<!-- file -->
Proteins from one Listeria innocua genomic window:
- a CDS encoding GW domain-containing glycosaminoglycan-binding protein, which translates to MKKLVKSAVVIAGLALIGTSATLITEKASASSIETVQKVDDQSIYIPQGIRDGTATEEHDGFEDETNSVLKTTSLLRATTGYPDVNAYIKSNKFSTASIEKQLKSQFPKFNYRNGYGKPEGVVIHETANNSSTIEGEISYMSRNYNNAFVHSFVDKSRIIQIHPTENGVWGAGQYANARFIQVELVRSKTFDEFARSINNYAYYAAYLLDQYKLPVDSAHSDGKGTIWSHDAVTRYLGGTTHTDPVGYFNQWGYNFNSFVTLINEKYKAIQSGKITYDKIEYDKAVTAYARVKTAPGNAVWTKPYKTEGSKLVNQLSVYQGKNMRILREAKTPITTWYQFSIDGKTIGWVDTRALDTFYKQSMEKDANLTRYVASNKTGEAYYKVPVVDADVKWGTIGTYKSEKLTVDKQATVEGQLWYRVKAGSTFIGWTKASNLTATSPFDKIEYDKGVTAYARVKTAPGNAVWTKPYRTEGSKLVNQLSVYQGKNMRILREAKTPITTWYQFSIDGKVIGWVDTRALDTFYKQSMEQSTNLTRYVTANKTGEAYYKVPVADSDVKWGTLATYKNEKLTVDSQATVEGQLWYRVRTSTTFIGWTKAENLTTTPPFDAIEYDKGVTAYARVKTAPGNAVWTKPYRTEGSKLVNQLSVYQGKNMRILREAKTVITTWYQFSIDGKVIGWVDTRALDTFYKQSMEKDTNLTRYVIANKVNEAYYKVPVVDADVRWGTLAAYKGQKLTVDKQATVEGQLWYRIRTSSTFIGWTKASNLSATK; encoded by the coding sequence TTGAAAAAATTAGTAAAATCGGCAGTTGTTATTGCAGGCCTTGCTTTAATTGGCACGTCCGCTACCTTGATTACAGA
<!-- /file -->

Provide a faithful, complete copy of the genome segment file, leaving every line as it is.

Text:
Proteins from one Listeria innocua genomic window:
- a CDS encoding GW domain-containing glycosaminoglycan-binding protein, which translates to MKKLVKSAVVIAGLALIGTSATLITEKASASSIETVQKVDDQSIYIPQGIRDGTATEEHDGFEDETNSVLKTTSLLRATTGYPDVNAYIKSNKFSTASIEKQLKSQFPKFNYRNGYGKPEGVVIHETANNSSTIEGEISYMSRNYNNAFVHSFVDKSRIIQIHPTENGVWGAGQYANARFIQVELVRSKTFDEFARSINNYAYYAAYLLDQYKLPVDSAHSDGKGTIWSHDAVTRYLGGTTHTDPVGYFNQWGYNFNSFVTLINEKYKAIQSGKITYDKIEYDKAVTAYARVKTAPGNAVWTKPYKTEGSKLVNQLSVYQGKNMRILREAKTPITTWYQFSIDGKTIGWVDTRALDTFYKQSMEKDANLTRYVASNKTGEAYYKVPVVDADVKWGTIGTYKSEKLTVDKQATVEGQLWYRVKAGSTFIGWTKASNLTATSPFDKIEYDKGVTAYARVKTAPGNAVWTKPYRTEGSKLVNQLSVYQGKNMRILREAKTPITTWYQFSIDGKVIGWVDTRALDTFYKQSMEQSTNLTRYVTANKTGEAYYKVPVADSDVKWGTLATYKNEKLTVDSQATVEGQLWYRVRTSTTFIGWTKAENLTTTPPFDAIEYDKGVTAYARVKTAPGNAVWTKPYRTEGSKLVNQLSVYQGKNMRILREAKTVITTWYQFSIDGKVIGWVDTRALDTFYKQSMEKDTNLTRYVIANKVNEAYYKVPVVDADVRWGTLAAYKGQKLTVDKQATVEGQLWYRIRTSSTFIGWTKASNLSATK; encoded by the coding sequence TTGAAAAAATTAGTAAAATCGGCAGTTGTTATTGCAGGCCTTGCTTTAATTGGCACGTCCGCTACCTTGATTACAGA